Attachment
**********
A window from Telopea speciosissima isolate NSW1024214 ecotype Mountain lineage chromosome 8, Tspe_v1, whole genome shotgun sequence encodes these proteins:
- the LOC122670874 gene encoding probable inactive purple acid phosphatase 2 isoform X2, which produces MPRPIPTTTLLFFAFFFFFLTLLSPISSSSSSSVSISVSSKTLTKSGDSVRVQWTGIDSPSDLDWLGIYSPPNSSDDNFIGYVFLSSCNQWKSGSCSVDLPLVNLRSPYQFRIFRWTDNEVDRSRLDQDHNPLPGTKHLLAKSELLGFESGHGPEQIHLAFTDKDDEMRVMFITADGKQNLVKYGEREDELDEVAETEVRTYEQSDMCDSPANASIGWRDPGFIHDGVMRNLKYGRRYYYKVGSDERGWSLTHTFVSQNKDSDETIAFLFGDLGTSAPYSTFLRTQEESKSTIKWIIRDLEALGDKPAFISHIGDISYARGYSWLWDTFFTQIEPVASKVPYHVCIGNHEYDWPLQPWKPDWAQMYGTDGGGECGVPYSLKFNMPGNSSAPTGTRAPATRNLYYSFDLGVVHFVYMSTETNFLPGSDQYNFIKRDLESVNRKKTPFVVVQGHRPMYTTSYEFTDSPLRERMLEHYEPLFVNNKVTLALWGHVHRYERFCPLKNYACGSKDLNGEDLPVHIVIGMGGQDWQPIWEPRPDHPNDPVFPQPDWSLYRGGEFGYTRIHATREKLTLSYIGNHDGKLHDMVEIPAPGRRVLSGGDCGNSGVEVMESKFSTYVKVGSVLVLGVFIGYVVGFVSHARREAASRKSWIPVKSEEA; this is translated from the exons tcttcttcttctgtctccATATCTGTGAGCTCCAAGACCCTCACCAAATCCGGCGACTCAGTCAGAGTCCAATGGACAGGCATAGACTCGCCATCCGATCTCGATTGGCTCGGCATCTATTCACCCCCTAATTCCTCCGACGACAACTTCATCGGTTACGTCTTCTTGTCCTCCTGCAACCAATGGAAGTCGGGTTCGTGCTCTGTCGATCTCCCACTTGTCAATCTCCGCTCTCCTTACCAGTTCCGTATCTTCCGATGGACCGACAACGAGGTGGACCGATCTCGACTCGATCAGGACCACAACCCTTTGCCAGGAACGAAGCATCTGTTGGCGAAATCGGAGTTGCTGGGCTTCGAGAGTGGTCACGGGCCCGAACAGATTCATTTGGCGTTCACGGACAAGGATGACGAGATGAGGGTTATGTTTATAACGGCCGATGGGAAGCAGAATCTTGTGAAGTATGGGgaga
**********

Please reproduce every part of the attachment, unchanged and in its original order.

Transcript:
A window from Telopea speciosissima isolate NSW1024214 ecotype Mountain lineage chromosome 8, Tspe_v1, whole genome shotgun sequence encodes these proteins:
- the LOC122670874 gene encoding probable inactive purple acid phosphatase 2 isoform X2, which produces MPRPIPTTTLLFFAFFFFFLTLLSPISSSSSSSVSISVSSKTLTKSGDSVRVQWTGIDSPSDLDWLGIYSPPNSSDDNFIGYVFLSSCNQWKSGSCSVDLPLVNLRSPYQFRIFRWTDNEVDRSRLDQDHNPLPGTKHLLAKSELLGFESGHGPEQIHLAFTDKDDEMRVMFITADGKQNLVKYGEREDELDEVAETEVRTYEQSDMCDSPANASIGWRDPGFIHDGVMRNLKYGRRYYYKVGSDERGWSLTHTFVSQNKDSDETIAFLFGDLGTSAPYSTFLRTQEESKSTIKWIIRDLEALGDKPAFISHIGDISYARGYSWLWDTFFTQIEPVASKVPYHVCIGNHEYDWPLQPWKPDWAQMYGTDGGGECGVPYSLKFNMPGNSSAPTGTRAPATRNLYYSFDLGVVHFVYMSTETNFLPGSDQYNFIKRDLESVNRKKTPFVVVQGHRPMYTTSYEFTDSPLRERMLEHYEPLFVNNKVTLALWGHVHRYERFCPLKNYACGSKDLNGEDLPVHIVIGMGGQDWQPIWEPRPDHPNDPVFPQPDWSLYRGGEFGYTRIHATREKLTLSYIGNHDGKLHDMVEIPAPGRRVLSGGDCGNSGVEVMESKFSTYVKVGSVLVLGVFIGYVVGFVSHARREAASRKSWIPVKSEEA; this is translated from the exons tcttcttcttctgtctccATATCTGTGAGCTCCAAGACCCTCACCAAATCCGGCGACTCAGTCAGAGTCCAATGGACAGGCATAGACTCGCCATCCGATCTCGATTGGCTCGGCATCTATTCACCCCCTAATTCCTCCGACGACAACTTCATCGGTTACGTCTTCTTGTCCTCCTGCAACCAATGGAAGTCGGGTTCGTGCTCTGTCGATCTCCCACTTGTCAATCTCCGCTCTCCTTACCAGTTCCGTATCTTCCGATGGACCGACAACGAGGTGGACCGATCTCGACTCGATCAGGACCACAACCCTTTGCCAGGAACGAAGCATCTGTTGGCGAAATCGGAGTTGCTGGGCTTCGAGAGTGGTCACGGGCCCGAACAGATTCATTTGGCGTTCACGGACAAGGATGACGAGATGAGGGTTATGTTTATAACGGCCGATGGGAAGCAGAATCTTGTGAAGTATGGGgaga